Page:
The Fibrant Autopsy Part V: Examining the Hotwire Lease’s Moving Parts

Posted on April 22, 2018

Todd Paris, RFP Contributor and Salisbury Attorney

♦ Thirty or so years ago at UNC Law they taught that when drafting contracts it was best to use simple terms and be as concise and clear as possible so that if there were litigation, a judge or jury would not have problems understanding the stated intent of the parties. In practice, parties often start out with a simple agreement that necessarily becomes more complex as the attorneys try to plan for unforeseen events and properly protect their clients. David Post says this lease, “has a lot of moving parts.” The Fibrant-Hotwire lease is positively Rube Goldberg-esque as far as that goes. It’s about 150 pages including appendixes and is startling in its complexity.

A full brief of this contract is not possible in this format, but as I promised I have read it all at least five times and asked lots of questions. Here are the most important “moving parts,” some new information and my comments.

It is a twenty year lease though Hotwire can bail in ten day’s notice through the end of 2018 if certain conditions precedents are not met. These mainly involve the public voting to accept the lease and the new bonds being approved for re-finance and the State Treasurer signing off in the deal. Salisbury maintains ownership and the debt. I repeat, this deal does not pay off the debt. Hotwire does not pay the debts payments. Hotwire has renewal rights after 20 years and a right of first refusal if the city tries to sell the network. They get first crack at buying it.

In my interview with Jonathan Bullock, Hotwire Vice President told me that they had indications that State Treasurer Dale Folwell would approve the lease. The bond refinancing will probably work out as municipal bonds in North Carolina are backed by the full faith and credit of the entire state. Since we are now in bed with a private company, earnings on the new bonds for the investors will not be tax exempt and we must pay a more lucrative interest rate. The interest rate will go from around 3% to an unknown amount. I heard projections in the 5% to 6% range and this is a public guess from city staff. This will cost tax-payers around an estimated extra $500,000.00 per year for the life of the loan. The interest rate is undetermined. Tax-payers will not know this as they vote. Whatever the deal does, it probably has to save us at least 500K per year or we have not improved our position at all.

Hotwire will be responsible for almost all operational expenses. That’s salaries and maintenance and equipment repairs. A few years back, that was running about three million per year. I noticed a big exception. Hotwire knows about the “run and gun” lawsuit against the contractor that built Fibrant for failing to comply with the National Electric Safety Code. Rowan Free Press broke this story and that revelation forced the lawsuit to be filed, in my opinion. The city remains financially responsible for fixing that mess. In his interview with me, David Post declined to give me an amount, just saying there were a high figure and a low figure. The contractor did have to post a performance bond, so there is money available even if they went bankrupt however, payment is still dependent on winning or settling that suit. Judging by the Defendant’s answer, liability is not clear. The city may not get a dime. Voters will not know this liability as they vote on the lease. Hotwire’s Bullock told me the city indicated that this was covered by a bond and that it was close to being resolved. That remains to be seen. If we have to pay for this voters may see a tax increase anyway.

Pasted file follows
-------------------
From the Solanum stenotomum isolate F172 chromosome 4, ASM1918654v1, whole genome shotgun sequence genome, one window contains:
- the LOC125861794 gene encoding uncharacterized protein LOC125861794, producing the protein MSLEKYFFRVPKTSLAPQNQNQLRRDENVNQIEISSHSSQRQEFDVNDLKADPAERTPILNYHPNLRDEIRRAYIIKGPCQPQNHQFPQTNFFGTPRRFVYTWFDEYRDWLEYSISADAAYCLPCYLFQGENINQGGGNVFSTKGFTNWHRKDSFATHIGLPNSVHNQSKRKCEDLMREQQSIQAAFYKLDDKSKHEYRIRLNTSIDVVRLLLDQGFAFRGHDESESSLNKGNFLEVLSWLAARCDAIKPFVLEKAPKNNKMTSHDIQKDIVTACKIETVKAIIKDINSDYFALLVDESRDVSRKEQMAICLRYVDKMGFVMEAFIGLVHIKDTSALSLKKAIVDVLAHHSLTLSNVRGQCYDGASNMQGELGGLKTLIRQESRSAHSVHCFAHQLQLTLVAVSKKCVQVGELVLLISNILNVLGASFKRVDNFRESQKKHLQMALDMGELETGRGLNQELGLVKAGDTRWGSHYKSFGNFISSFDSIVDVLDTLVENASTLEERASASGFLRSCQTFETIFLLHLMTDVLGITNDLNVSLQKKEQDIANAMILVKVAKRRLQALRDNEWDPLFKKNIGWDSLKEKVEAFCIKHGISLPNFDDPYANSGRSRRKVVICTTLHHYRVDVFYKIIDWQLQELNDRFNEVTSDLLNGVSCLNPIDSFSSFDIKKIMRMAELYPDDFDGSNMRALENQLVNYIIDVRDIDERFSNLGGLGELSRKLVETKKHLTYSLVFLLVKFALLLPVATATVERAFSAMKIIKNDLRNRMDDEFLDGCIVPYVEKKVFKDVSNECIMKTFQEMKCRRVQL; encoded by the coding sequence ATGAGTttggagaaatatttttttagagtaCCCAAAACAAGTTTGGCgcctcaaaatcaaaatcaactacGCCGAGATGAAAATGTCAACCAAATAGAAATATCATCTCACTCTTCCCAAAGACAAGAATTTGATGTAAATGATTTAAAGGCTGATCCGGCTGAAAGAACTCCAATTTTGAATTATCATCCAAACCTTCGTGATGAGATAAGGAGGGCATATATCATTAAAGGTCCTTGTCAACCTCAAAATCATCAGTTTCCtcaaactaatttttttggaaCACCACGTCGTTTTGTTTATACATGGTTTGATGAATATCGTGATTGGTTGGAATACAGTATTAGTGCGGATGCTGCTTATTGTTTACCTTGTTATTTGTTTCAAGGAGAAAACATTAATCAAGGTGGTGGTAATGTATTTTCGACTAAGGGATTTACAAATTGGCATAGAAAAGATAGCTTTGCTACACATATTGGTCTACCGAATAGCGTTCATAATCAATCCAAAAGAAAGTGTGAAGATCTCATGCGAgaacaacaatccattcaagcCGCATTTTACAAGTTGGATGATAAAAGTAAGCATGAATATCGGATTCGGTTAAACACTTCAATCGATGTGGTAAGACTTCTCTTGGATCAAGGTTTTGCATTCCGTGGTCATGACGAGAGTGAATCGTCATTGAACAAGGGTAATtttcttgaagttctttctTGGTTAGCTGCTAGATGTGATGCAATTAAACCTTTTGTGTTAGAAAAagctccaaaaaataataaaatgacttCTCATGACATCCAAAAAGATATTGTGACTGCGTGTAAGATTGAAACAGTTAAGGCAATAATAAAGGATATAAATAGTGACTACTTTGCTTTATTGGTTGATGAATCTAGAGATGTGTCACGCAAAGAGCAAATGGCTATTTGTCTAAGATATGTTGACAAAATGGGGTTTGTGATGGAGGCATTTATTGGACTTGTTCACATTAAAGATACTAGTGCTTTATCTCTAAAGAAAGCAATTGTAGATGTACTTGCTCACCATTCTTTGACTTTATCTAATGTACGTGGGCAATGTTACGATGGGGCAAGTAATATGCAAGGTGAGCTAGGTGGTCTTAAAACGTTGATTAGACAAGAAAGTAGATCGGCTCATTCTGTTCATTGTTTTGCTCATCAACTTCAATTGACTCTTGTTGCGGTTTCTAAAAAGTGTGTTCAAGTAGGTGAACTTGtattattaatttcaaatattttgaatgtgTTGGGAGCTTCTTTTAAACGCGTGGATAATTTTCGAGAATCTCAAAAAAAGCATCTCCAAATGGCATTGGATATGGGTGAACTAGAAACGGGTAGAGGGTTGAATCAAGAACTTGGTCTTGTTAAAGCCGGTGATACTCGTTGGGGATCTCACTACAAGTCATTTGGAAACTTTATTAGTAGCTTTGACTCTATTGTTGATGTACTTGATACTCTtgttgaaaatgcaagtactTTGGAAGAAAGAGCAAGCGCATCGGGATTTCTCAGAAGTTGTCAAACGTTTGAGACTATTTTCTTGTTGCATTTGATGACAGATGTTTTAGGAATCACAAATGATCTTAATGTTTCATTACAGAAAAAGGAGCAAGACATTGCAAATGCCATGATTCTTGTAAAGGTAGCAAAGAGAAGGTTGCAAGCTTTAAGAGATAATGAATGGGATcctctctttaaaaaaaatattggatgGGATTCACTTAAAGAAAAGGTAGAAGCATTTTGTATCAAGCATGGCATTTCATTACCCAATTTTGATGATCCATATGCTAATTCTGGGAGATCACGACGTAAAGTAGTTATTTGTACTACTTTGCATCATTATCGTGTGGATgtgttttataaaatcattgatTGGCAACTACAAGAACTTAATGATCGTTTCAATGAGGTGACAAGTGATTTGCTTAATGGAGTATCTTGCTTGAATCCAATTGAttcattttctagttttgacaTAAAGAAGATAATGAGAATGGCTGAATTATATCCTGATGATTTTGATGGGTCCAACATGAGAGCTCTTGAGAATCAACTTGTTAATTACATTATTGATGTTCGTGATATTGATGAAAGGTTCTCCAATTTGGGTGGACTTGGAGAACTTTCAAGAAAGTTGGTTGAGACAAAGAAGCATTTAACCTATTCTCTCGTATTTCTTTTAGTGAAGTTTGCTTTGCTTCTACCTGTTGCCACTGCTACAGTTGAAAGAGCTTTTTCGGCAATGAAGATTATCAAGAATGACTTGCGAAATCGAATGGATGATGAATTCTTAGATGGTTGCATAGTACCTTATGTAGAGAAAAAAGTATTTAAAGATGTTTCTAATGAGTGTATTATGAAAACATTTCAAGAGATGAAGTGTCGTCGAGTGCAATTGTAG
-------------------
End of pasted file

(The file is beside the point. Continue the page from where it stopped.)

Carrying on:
Bullock told me that when he first drove into town, that he could clearly see that the poles were not strung properly. Makes you wonder about who was minding the store for the city when this thing was erected. Bullock also revealed new information. The Fibrant income did not cover operating expenses this year and the shortfall was around $500.000.00. David Post confirmed it. Let me be specific. Fibrant’s income did not pay one penny of the debts and a half million dollars had to be taken from the operating fund to prop it up. That’s an equivalent expense to 5 police officers complete with a take-home cruiser.

Hotwire has full management powers, mainly unfettered by council. This means they set the rates. This has panicked some commenter’s in the local print media, who have predicted huge increases, however in the “free market,” the ceiling will be set by the competitors’ prices. If they charge more than Spectrum, Hotwire will lose market share and profits will suffer.

Free market – Wikipedia: In economics, a free market is an idealized system in which the prices for goods and services are determined by the open market and consumers, in which the laws and forces of supply and demand are free from any intervention by a government, price-setting monopoly, or other authority.